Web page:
Residents wake up to unexpected snowfall
Published 10:42 am Saturday, January 19, 2008
NATCHEZ — Snowman 101 isn’t a class most Natchez children have had.
Until now, that is.
And for their first try, the children of the area did a little improvisation.
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The smallest of the snowmen were only inches high. The tallest, miraculously, were three or four feet.
But what they wore made them special.
Bikinis, camouflage hats, polka-dotted fur coats, blonde wigs and even authentic deer antlers decorated the snowmen and snowwomen that lived short lives Saturday morning before warmer temperatures and rainfall took them away.
But it was enough snow to make the day of many who’d never even seen a flake before.
“My mom woke me up and said, ‘Guess what, it’s snowing,’” 9-year-old Kade Cox said. “I said, ‘Is this a dream or something?’”
Cox had never seen snow, much less built his own snowman.
“I started making it one way and said, ‘Awh, that’s not going to work,’” he said. “It was fun, but I don’t think the snowman is real good.”
Cox’s knee-high creation wore pennies for eyes, sticks for arms and a baseball cap up top. He gathered snow from his entire yard to build the man.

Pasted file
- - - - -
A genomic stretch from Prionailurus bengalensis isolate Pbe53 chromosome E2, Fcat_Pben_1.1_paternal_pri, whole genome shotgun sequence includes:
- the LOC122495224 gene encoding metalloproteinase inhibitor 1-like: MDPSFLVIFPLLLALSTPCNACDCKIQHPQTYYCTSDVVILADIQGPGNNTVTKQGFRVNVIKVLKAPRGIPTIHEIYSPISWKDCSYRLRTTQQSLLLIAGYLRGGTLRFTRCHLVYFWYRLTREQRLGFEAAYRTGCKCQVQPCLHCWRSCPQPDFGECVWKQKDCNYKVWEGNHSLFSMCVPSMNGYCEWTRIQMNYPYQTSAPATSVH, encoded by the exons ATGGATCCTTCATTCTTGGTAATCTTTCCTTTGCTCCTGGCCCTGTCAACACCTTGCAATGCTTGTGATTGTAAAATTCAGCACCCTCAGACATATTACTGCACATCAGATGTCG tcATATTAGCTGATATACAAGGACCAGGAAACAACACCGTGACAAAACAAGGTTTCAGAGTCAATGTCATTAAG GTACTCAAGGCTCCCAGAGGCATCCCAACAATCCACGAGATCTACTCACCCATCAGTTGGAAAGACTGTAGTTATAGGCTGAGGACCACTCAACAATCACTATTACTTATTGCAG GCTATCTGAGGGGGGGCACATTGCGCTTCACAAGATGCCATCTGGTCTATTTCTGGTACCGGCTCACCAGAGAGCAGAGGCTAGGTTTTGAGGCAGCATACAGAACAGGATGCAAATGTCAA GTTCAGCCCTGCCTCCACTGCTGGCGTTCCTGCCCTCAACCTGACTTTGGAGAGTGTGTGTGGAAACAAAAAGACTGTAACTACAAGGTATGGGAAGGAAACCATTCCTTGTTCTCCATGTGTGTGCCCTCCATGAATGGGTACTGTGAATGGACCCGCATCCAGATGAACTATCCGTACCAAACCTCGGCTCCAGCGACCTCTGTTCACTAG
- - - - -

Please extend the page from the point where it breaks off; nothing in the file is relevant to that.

The snowfall was unexpected for everyone, including the National Weather Service.
“What we predicted was rain,” senior meteorologist Mike Edmonston said. “We didn’t expect the little band of heavy snow that sat on the (U.S.) 84 corridor.”
Reports of two inches of snow from Franklin County were the biggest for Southwest Mississippi, but any was plenty in Natchez.
The last snow most folks in town remember was Dec. 31, 2000. Then, the flakes started falling around 10:30 p.m. By morning, some had accumulated, but no more than Saturday’s snow. And it too was quickly gone.
Snow just isn’t a part of recent history in Natchez, though some adults remember things differently from the 1960s and 70s.
“When I was a kid growing up it seemed like we got it every few years,” Natchez resident Curtis Moroney said. “We had some that were bigger than this.
“But now, I can’t remember the last time we had a snow we could really get out and play in. It does not snow nearly as often as it did in the 60s and 70s.”
The chances for more snow this year are slim too, Edmonston said.
Temperatures were predicted to drop into the 20s Saturday night, with more rain coming Monday and Tuesday nights. The wetness will come and go for the next week, but snow isn’t predicted, he said.
Click on the link at left to see images of residents enjoying Saturday’s snowfall that turned the Miss-Lou into a winter wonderland.